You could plant some fall mums, and they’d look great at this time of year. Just be sure to select outdoor mums.

      My little bunny rabbit visitors destroyed what few petunias I planted in my back yard gardens this year. Thankfully, I’ve nearly filled my gardens with a wide variety of different perennials now and the half eaten petunias weren’t very noticeable. Perennials really do make my having lost my impatiens that summer less disappointing.

      Have noticed some local greenhouses are still claiming that impatiens are still suffering a blight. I call that “blight” opossum over population.

      Hope you enjoy what little summer we have left.

    • I mixed peppermint oil with water and sprayed it on my roses in hope of keeping off insects that eat the leaves. The smaller roses had their leaves and blossoms 🙁 both turn brown. Am hoping the plants pull through. Will NOT experiment like that again any time soon.

  4. I think I’ve found the answer to the problem of my impatient’s sudden deflowering! 2 big pots, 3 feet diameter have all the flowers eaten! Happen’s at night, and there are feces around about 2 inches or less in length. I did see an opossum a couple months ago in the evening, thought it was pretty cute. (!) May replace what’s left with mums. Do you think they’ll be OK?

    • Well Chris, I haven’t heard of anyone’s mums being eaten by these critters, so I would assume they’re a safe choice. Am hoping the two plants my little, late-night visitor ate will re-grow next summer. I’ll need to place a cage over each of them to prevent the new growth being devoured again. One was a poppy and the other was a red salvia. So… perhaps I should update the title on my post 😉

  5. Happened to me also. Took me a while to recognize the obvious fact that it was some critter. The only critter I have noticed in the evening is a skunk. I strongly suspect the skunk did it.

    • Hi Dib, just checked to see if you'd have opossum in El Cerrito, United States, and yes you do. If you watch around three o'clock AM, you're sure to see the little critter eating your impatiens. Yup, it's an opossum alright, and Oakland critter control will help you get rid of them, just call 1-800-CRITTER. Thank you for commenting. Hope they'll catch that nasty, little critter before all your blossoms are gone.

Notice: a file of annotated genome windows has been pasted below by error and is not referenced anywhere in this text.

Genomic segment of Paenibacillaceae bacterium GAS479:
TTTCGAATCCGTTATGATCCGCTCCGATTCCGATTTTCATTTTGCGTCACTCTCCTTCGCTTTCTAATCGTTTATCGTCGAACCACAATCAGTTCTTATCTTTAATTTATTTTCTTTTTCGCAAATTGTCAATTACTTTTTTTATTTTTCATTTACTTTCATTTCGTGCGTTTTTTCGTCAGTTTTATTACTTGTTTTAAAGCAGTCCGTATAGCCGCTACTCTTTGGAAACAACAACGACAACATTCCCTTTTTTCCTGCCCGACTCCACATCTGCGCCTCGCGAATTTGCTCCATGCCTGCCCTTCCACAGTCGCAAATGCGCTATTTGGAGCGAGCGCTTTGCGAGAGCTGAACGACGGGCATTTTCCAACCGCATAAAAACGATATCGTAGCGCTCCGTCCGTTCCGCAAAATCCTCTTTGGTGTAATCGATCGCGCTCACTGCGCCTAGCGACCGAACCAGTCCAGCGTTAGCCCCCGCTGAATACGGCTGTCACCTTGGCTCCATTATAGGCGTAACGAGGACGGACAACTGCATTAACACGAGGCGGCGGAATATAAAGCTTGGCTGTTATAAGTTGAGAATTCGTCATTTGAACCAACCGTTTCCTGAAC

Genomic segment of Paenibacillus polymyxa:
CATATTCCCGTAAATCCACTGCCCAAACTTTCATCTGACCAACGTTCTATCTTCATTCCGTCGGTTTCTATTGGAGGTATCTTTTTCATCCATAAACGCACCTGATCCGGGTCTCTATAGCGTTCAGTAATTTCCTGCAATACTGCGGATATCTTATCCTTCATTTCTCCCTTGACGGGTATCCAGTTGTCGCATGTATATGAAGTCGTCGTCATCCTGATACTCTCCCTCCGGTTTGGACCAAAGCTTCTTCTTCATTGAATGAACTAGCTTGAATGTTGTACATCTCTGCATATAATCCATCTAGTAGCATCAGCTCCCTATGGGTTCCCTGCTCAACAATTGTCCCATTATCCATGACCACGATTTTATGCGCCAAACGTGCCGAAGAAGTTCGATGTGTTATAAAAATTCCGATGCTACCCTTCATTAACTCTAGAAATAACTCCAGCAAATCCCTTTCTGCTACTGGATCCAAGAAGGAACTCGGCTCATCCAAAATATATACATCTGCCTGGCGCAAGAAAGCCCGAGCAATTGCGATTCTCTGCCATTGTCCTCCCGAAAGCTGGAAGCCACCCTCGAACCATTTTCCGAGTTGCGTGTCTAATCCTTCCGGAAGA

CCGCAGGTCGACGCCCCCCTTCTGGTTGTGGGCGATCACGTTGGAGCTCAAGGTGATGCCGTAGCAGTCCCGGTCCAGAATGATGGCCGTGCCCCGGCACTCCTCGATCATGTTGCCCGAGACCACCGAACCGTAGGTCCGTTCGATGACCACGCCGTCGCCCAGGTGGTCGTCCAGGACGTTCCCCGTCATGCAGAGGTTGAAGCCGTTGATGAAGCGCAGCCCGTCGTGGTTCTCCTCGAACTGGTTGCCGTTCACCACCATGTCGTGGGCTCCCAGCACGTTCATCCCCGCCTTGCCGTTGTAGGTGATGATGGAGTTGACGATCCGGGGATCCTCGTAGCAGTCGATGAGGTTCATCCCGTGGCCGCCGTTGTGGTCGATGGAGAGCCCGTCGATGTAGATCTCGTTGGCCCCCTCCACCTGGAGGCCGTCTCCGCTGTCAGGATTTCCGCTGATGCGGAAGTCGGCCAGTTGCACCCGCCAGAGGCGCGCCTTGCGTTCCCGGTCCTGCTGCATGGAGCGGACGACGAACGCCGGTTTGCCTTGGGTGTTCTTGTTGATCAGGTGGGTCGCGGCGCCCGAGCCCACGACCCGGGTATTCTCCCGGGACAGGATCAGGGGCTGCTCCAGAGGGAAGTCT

6. I have 4 small impatients I planted last week, they were doing great, 3 had just bloomed. Came home from work today and they were gone! Eaten down to nubs, with just a few leaves left. My hosta beside the impatients were left alone. We do live in the country and I suspected deer, but after reading this, I'm thinking opossums! Anyone know what to put on the plants to keep the opossums away?

    • Hi Annette, if you ever find a potion to keep these critters away from your garden PLEASE, come back here and share with all of us here? So far, I can find no way of even capturing them outside Douglas Allen’s method… and his method I'm to fearful of using for fear a cat… or worse, my little Chihuahua-mix, being trapped in that nasty rat trap.

    • Same problem Annette. We were blaming deer because some of the plants are in bags on posts. Do opossums climb? Some of my ground ones were eaten, and some were just totally dug up, roots and all. As the others, my white ones seemed to be the favorite, followed by purple and finally red. Ugh.

      • Thank YOU Erica & Brad for your comments!

        I have posted an update to help us ALL with getting rid of these nasty vermins, hopefully, once and for all. If anyone can add to this, please do… we’re all listening!

  7. i live in syracuse ny. I have 3 window boxes filled with pink impatients. also have 2 big pots on steps filled with them. these are in the front of my house. one window box is dead, the other 2 okay so far. 1 pot on step starting to look stressed, while other one ok! I don't get it. could spiders be to blame? got plenty of them.

    • Hi mar, some local vendors are calling it a blight, but I still believe it is the work of opossums, as I explained to Pen yesterday (comment above). I quit planting impatiens last year yet had opossums ruin some of my perennial blossoms when they found no impatiens to eat. This spring, I lost about 4" of new growth of a beautiful poppy that had survived the nasty winter we finished experiencing this April. New growth has NOT come back since, and yes, that too I am blaming on opossums as NOTHING touched my gardens before the population boom seen in opossums here in the GTA. Coyotes are even trespassing into our city parks during daylight hours looking for food. One was spotted at 1:30PM on the first of June. Coyote love to eat opossums!